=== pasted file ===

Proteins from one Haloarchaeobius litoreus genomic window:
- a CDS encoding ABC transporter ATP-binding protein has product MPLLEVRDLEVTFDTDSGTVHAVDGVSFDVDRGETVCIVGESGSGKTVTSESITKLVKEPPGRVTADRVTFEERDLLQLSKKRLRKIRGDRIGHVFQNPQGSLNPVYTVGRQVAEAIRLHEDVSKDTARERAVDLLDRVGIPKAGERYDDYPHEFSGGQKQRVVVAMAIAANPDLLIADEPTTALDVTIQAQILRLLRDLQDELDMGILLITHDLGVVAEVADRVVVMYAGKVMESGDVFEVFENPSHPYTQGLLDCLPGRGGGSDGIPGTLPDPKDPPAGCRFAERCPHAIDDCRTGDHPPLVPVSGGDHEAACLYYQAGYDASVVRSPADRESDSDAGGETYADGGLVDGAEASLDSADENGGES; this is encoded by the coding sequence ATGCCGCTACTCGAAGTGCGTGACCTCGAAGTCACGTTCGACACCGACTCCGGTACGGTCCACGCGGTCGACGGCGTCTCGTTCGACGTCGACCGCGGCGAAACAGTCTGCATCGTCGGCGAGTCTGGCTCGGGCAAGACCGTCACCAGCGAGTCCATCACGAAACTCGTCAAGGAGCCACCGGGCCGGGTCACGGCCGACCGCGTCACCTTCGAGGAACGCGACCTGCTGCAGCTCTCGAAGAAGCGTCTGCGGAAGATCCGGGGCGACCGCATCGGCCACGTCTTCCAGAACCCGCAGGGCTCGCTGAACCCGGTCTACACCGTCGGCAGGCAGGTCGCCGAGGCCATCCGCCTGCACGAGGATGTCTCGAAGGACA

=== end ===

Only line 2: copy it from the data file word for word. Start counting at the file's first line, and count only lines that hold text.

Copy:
- a CDS encoding ABC transporter ATP-binding protein has product MPLLEVRDLEVTFDTDSGTVHAVDGVSFDVDRGETVCIVGESGSGKTVTSESITKLVKEPPGRVTADRVTFEERDLLQLSKKRLRKIRGDRIGHVFQNPQGSLNPVYTVGRQVAEAIRLHEDVSKDTARERAVDLLDRVGIPKAGERYDDYPHEFSGGQKQRVVVAMAIAANPDLLIADEPTTALDVTIQAQILRLLRDLQDELDMGILLITHDLGVVAEVADRVVVMYAGKVMESGDVFEVFENPSHPYTQGLLDCLPGRGGGSDGIPGTLPDPKDPPAGCRFAERCPHAIDDCRTGDHPPLVPVSGGDHEAACLYYQAGYDASVVRSPADRESDSDAGGETYADGGLVDGAEASLDSADENGGES; this is encoded by the coding sequence ATGCCGCTACTCGAAGTGCGTGACCTCGAAGTCACGTTCGACACCGACTCCGGTACGGTCCACGCGGTCGACGGCGTCTCGTTCGACGTCGACCGCGGCGAAACAGTCTGCATCGTCGGCGAGTCTGGCTCGGGCAAGACCGTCACCAGCGAGTCCATCACGAAACTCGTCAAGGAGCCACCGGGCCGGGTCACGGCCGACCGCGTCACCTTCGAGGAACGCGACCTGCTGCAGCTCTCGAAGAAGCGTCTGCGGAAGATCCGGGGCGACCGCATCGGCCACGTCTTCCAGAACCCGCAGGGCTCGCTGAACCCGGTCTACACCGTCGGCAGGCAGGTCGCCGAGGCCATCCGCCTGCACGAGGATGTCTCGAAGGACA